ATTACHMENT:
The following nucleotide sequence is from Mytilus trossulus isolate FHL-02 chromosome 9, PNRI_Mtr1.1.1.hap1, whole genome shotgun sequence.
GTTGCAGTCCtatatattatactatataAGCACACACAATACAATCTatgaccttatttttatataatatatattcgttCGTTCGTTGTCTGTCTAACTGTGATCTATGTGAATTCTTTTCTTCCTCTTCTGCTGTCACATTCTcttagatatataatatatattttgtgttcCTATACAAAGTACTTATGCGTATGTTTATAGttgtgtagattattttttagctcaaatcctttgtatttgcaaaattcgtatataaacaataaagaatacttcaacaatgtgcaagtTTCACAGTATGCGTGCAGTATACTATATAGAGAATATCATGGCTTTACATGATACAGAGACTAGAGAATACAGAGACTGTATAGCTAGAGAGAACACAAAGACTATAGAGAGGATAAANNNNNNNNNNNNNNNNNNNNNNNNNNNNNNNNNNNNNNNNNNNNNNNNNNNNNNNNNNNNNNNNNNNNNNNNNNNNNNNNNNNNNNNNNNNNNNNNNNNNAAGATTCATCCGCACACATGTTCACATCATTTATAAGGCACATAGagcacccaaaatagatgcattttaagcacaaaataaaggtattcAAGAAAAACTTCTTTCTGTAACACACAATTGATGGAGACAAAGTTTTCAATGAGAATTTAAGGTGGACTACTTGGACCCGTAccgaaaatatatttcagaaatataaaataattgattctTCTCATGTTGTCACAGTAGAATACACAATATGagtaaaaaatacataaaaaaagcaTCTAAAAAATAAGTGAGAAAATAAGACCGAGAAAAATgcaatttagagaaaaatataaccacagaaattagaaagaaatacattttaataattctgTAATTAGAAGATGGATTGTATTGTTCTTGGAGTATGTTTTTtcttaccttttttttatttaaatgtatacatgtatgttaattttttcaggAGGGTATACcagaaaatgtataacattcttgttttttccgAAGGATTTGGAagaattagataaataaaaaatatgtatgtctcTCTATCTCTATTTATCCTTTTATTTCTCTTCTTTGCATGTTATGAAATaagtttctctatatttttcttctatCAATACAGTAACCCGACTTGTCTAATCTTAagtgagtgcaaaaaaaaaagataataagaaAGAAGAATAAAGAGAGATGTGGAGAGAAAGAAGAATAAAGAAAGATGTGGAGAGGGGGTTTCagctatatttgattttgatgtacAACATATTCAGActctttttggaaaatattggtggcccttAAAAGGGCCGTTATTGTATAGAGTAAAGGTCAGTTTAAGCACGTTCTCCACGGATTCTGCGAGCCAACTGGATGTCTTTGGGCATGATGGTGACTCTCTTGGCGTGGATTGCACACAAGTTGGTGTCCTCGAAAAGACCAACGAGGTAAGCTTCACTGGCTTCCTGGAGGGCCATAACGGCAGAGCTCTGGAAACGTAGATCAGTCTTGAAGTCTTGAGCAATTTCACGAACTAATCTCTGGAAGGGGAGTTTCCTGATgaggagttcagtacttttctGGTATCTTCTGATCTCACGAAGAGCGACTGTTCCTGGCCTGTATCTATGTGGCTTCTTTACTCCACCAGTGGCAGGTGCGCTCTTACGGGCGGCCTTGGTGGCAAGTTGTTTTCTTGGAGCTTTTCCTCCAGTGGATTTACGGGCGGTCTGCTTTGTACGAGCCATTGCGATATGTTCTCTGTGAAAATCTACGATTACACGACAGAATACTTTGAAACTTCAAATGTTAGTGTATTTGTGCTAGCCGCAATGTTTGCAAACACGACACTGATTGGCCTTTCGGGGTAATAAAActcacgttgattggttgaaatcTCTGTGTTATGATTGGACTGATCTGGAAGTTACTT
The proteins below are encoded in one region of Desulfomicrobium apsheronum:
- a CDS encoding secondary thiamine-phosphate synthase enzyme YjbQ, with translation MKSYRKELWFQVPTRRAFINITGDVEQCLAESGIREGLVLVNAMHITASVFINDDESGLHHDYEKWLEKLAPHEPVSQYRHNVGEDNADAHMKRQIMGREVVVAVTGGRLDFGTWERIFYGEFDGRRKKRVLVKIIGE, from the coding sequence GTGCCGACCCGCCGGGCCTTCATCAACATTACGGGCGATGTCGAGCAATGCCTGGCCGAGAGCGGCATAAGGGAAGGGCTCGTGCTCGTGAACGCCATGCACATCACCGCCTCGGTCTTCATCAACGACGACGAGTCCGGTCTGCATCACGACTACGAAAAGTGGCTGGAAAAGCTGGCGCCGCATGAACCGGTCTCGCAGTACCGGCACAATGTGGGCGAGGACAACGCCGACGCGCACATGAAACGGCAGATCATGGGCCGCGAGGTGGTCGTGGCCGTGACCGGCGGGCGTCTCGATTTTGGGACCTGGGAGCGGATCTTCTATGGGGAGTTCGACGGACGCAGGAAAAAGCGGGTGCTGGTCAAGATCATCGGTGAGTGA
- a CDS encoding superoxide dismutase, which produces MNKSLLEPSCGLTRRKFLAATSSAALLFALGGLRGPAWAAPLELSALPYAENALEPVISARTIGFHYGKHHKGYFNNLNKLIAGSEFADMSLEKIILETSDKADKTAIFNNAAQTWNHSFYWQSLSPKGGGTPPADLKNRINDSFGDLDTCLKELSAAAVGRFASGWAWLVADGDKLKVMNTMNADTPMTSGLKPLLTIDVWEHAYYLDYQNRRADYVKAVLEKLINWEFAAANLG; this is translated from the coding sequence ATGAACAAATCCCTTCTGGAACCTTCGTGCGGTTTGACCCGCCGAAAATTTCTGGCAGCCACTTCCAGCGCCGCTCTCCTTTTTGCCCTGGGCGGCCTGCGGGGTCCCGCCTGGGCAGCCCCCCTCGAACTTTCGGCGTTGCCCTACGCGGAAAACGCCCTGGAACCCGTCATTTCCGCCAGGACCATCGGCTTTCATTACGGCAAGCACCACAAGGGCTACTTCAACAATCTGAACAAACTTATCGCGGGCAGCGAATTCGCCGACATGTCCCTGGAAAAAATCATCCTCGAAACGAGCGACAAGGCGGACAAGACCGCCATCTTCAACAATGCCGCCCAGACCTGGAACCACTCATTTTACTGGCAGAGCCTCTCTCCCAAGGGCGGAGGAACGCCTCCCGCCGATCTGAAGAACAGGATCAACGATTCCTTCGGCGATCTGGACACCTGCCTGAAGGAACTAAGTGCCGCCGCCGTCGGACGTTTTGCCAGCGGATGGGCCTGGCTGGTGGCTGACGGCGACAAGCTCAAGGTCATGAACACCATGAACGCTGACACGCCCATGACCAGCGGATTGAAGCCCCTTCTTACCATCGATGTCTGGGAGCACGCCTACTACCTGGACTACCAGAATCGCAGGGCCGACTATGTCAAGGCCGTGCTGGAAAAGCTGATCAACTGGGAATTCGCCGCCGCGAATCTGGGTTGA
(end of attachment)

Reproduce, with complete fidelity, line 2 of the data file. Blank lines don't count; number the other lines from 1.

GTTGCAGTCCtatatattatactatataAGCACACACAATACAATCTatgaccttatttttatataatatatattcgttCGTTCGTTGTCTGTCTAACTGTGATCTATGTGAATTCTTTTCTTCCTCTTCTGCTGTCACATTCTcttagatatataatatatattttgtgttcCTATACAAAGTACTTATGCGTATGTTTATAGttgtgtagattattttttagctcaaatcctttgtatttgcaaaattcgtatataaacaataaagaatacttcaacaatgtgcaagtTTCACAGTATGCGTGCAGTATACTATATAGAGAATATCATGGCTTTACATGATACAGAGACTAGAGAATACAGAGACTGTATAGCTAGAGAGAACACAAAGACTATAGAGAGGATAAANNNNNNNNNNNNNNNNNNNNNNNNNNNNNNNNNNNNNNNNNNNNNNNNNNNNNNNNNNNNNNNNNNNNNNNNNNNNNNNNNNNNNNNNNNNNNNNNNNNNAAGATTCATCCGCACACATGTTCACATCATTTATAAGGCACATAGagcacccaaaatagatgcattttaagcacaaaataaaggtattcAAGAAAAACTTCTTTCTGTAACACACAATTGATGGAGACAAAGTTTTCAATGAGAATTTAAGGTGGACTACTTGGACCCGTAccgaaaatatatttcagaaatataaaataattgattctTCTCATGTTGTCACAGTAGAATACACAATATGagtaaaaaatacataaaaaaagcaTCTAAAAAATAAGTGAGAAAATAAGACCGAGAAAAATgcaatttagagaaaaatataaccacagaaattagaaagaaatacattttaataattctgTAATTAGAAGATGGATTGTATTGTTCTTGGAGTATGTTTTTtcttaccttttttttatttaaatgtatacatgtatgttaattttttcaggAGGGTATACcagaaaatgtataacattcttgttttttccgAAGGATTTGGAagaattagataaataaaaaatatgtatgtctcTCTATCTCTATTTATCCTTTTATTTCTCTTCTTTGCATGTTATGAAATaagtttctctatatttttcttctatCAATACAGTAACCCGACTTGTCTAATCTTAagtgagtgcaaaaaaaaaagataataagaaAGAAGAATAAAGAGAGATGTGGAGAGAAAGAAGAATAAAGAAAGATGTGGAGAGGGGGTTTCagctatatttgattttgatgtacAACATATTCAGActctttttggaaaatattggtggcccttAAAAGGGCCGTTATTGTATAGAGTAAAGGTCAGTTTAAGCACGTTCTCCACGGATTCTGCGAGCCAACTGGATGTCTTTGGGCATGATGGTGACTCTCTTGGCGTGGATTGCACACAAGTTGGTGTCCTCGAAAAGACCAACGAGGTAAGCTTCACTGGCTTCCTGGAGGGCCATAACGGCAGAGCTCTGGAAACGTAGATCAGTCTTGAAGTCTTGAGCAATTTCACGAACTAATCTCTGGAAGGGGAGTTTCCTGATgaggagttcagtacttttctGGTATCTTCTGATCTCACGAAGAGCGACTGTTCCTGGCCTGTATCTATGTGGCTTCTTTACTCCACCAGTGGCAGGTGCGCTCTTACGGGCGGCCTTGGTGGCAAGTTGTTTTCTTGGAGCTTTTCCTCCAGTGGATTTACGGGCGGTCTGCTTTGTACGAGCCATTGCGATATGTTCTCTGTGAAAATCTACGATTACACGACAGAATACTTTGAAACTTCAAATGTTAGTGTATTTGTGCTAGCCGCAATGTTTGCAAACACGACACTGATTGGCCTTTCGGGGTAATAAAActcacgttgattggttgaaatcTCTGTGTTATGATTGGACTGATCTGGAAGTTACTT